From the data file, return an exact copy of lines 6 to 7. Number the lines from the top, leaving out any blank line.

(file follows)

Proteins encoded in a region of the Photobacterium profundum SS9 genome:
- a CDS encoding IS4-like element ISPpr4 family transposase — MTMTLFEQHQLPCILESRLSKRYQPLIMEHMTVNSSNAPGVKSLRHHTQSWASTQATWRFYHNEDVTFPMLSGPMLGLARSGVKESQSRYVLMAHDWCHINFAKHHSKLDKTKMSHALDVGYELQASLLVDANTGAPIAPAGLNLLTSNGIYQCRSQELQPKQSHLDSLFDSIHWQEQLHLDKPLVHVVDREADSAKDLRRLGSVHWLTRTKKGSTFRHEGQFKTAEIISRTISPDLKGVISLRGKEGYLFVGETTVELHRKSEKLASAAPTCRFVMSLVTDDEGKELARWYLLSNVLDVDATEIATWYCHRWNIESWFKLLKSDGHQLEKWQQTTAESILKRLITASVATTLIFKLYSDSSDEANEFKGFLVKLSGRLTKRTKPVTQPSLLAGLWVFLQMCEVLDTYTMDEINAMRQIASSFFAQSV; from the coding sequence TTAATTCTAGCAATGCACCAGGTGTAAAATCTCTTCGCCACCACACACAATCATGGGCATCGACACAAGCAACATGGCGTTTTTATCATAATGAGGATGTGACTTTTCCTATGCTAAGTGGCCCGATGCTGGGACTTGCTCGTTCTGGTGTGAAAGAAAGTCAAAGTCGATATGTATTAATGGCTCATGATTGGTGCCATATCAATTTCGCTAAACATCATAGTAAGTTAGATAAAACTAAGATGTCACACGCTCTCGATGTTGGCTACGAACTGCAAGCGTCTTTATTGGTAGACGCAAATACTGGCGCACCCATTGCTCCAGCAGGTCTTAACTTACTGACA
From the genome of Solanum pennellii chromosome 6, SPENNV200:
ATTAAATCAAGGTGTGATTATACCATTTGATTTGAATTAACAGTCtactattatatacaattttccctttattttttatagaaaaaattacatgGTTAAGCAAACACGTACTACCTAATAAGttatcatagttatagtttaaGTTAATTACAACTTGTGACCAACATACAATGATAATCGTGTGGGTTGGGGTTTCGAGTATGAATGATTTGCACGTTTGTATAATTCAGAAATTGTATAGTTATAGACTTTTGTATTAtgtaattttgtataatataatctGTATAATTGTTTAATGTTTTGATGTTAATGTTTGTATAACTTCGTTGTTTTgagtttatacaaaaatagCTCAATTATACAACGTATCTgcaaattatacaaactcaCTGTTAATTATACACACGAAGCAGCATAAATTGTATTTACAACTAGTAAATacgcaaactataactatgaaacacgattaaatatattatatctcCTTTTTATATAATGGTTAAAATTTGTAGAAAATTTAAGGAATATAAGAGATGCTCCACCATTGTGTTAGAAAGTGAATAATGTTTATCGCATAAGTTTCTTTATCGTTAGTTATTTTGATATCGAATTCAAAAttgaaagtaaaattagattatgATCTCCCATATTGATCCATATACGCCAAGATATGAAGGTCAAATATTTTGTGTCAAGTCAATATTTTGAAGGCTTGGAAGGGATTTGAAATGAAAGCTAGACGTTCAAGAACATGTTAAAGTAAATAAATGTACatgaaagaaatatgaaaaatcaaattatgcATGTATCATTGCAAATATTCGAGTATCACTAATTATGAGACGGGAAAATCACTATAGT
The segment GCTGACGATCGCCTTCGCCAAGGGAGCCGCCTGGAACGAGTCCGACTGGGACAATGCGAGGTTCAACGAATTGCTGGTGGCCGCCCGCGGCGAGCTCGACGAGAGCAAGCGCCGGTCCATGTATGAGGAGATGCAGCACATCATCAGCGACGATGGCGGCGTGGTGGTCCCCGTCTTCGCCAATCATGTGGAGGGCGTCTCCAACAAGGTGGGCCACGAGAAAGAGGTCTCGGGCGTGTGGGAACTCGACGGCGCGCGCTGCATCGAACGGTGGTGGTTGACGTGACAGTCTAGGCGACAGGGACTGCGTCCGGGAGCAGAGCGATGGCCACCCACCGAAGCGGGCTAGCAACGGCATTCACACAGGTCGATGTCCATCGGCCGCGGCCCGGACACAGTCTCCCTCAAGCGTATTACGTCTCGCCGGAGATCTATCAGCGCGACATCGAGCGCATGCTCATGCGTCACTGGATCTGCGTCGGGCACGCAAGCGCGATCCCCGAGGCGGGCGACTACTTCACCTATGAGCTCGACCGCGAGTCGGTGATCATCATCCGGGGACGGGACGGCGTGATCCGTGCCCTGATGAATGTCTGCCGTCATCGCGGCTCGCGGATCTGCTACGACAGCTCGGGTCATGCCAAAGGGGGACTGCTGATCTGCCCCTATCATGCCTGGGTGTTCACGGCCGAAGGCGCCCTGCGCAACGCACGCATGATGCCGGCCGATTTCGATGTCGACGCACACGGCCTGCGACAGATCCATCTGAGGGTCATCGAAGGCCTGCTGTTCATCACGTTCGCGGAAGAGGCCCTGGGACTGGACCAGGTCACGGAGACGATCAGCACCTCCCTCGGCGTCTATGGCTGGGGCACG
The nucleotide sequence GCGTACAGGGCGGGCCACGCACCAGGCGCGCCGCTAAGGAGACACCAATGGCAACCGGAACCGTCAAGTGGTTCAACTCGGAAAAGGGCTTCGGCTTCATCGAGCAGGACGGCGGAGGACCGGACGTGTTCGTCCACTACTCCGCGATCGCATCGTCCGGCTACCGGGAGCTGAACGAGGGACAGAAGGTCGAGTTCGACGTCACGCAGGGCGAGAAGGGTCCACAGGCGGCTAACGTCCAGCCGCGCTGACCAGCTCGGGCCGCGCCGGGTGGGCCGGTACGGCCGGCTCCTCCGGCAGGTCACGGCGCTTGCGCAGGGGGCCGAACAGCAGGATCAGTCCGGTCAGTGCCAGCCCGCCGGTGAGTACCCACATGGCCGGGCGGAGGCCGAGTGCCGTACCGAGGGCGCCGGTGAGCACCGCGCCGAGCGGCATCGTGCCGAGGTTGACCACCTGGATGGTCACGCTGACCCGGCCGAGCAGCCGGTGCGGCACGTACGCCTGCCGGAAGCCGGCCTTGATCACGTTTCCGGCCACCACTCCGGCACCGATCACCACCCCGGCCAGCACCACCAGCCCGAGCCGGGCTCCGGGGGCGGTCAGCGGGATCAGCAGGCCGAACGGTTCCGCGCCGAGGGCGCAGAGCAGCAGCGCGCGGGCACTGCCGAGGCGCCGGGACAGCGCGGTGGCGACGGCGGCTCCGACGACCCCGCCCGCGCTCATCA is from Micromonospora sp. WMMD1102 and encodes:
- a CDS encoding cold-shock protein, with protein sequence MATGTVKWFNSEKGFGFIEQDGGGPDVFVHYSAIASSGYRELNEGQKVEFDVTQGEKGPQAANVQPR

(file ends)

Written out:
The nucleotide sequence GCGTACAGGGCGGGCCACGCACCAGGCGCGCCGCTAAGGAGACACCAATGGCAACCGGAACCGTCAAGTGGTTCAACTCGGAAAAGGGCTTCGGCTTCATCGAGCAGGACGGCGGAGGACCGGACGTGTTCGTCCACTACTCCGCGATCGCATCGTCCGGCTACCGGGAGCTGAACGAGGGACAGAAGGTCGAGTTCGACGTCACGCAGGGCGAGAAGGGTCCACAGGCGGCTAACGTCCAGCCGCGCTGACCAGCTCGGGCCGCGCCGGGTGGGCCGGTACGGCCGGCTCCTCCGGCAGGTCACGGCGCTTGCGCAGGGGGCCGAACAGCAGGATCAGTCCGGTCAGTGCCAGCCCGCCGGTGAGTACCCACATGGCCGGGCGGAGGCCGAGTGCCGTACCGAGGGCGCCGGTGAGCACCGCGCCGAGCGGCATCGTGCCGAGGTTGACCACCTGGATGGTCACGCTGACCCGGCCGAGCAGCCGGTGCGGCACGTACGCCTGCCGGAAGCCGGCCTTGATCACGTTTCCGGCCACCACTCCGGCACCGATCACCACCCCGGCCAGCACCACCAGCCCGAGCCGGGCTCCGGGGGCGGTCAGCGGGATCAGCAGGCCGAACGGTTCCGCGCCGAGGGCGCAGAGCAGCAGCGCGCGGGCACTGCCGAGGCGCCGGGACAGCGCGGTGGCGACGGCGGCTCCGACGACCCCGCCCGCGCTCATCA is from Micromonospora sp. WMMD1102 and encodes:
- a CDS encoding cold-shock protein, with protein sequence MATGTVKWFNSEKGFGFIEQDGGGPDVFVHYSAIASSGYRELNEGQKVEFDVTQGEKGPQAANVQPR